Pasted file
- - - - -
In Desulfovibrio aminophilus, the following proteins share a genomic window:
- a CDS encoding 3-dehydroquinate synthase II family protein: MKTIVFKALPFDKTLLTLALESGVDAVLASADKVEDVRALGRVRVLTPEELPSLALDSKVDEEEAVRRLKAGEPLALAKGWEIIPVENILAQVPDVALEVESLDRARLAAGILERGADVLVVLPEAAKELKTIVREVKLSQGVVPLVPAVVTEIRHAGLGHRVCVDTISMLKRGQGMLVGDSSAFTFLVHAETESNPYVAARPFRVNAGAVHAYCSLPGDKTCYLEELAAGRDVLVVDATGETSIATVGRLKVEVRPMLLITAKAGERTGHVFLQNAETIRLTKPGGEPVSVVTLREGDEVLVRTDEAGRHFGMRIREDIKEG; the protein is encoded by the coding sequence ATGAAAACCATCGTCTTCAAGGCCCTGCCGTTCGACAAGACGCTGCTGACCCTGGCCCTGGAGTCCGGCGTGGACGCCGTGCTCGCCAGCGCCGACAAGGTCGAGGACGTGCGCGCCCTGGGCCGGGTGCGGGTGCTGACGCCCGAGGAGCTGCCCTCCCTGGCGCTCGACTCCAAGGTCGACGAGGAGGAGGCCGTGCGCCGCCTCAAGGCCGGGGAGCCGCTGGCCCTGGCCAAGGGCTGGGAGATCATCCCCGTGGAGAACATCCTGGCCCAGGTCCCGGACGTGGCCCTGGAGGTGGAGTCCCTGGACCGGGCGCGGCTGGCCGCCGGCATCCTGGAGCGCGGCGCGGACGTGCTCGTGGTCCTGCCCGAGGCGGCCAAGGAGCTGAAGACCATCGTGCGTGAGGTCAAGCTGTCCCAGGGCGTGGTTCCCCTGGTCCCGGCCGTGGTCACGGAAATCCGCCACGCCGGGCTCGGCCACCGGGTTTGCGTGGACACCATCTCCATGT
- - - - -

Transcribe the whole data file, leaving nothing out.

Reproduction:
In Desulfovibrio aminophilus, the following proteins share a genomic window:
- a CDS encoding 3-dehydroquinate synthase II family protein: MKTIVFKALPFDKTLLTLALESGVDAVLASADKVEDVRALGRVRVLTPEELPSLALDSKVDEEEAVRRLKAGEPLALAKGWEIIPVENILAQVPDVALEVESLDRARLAAGILERGADVLVVLPEAAKELKTIVREVKLSQGVVPLVPAVVTEIRHAGLGHRVCVDTISMLKRGQGMLVGDSSAFTFLVHAETESNPYVAARPFRVNAGAVHAYCSLPGDKTCYLEELAAGRDVLVVDATGETSIATVGRLKVEVRPMLLITAKAGERTGHVFLQNAETIRLTKPGGEPVSVVTLREGDEVLVRTDEAGRHFGMRIREDIKEG; the protein is encoded by the coding sequence ATGAAAACCATCGTCTTCAAGGCCCTGCCGTTCGACAAGACGCTGCTGACCCTGGCCCTGGAGTCCGGCGTGGACGCCGTGCTCGCCAGCGCCGACAAGGTCGAGGACGTGCGCGCCCTGGGCCGGGTGCGGGTGCTGACGCCCGAGGAGCTGCCCTCCCTGGCGCTCGACTCCAAGGTCGACGAGGAGGAGGCCGTGCGCCGCCTCAAGGCCGGGGAGCCGCTGGCCCTGGCCAAGGGCTGGGAGATCATCCCCGTGGAGAACATCCTGGCCCAGGTCCCGGACGTGGCCCTGGAGGTGGAGTCCCTGGACCGGGCGCGGCTGGCCGCCGGCATCCTGGAGCGCGGCGCGGACGTGCTCGTGGTCCTGCCCGAGGCGGCCAAGGAGCTGAAGACCATCGTGCGTGAGGTCAAGCTGTCCCAGGGCGTGGTTCCCCTGGTCCCGGCCGTGGTCACGGAAATCCGCCACGCCGGGCTCGGCCACCGGGTTTGCGTGGACACCATCTCCATGT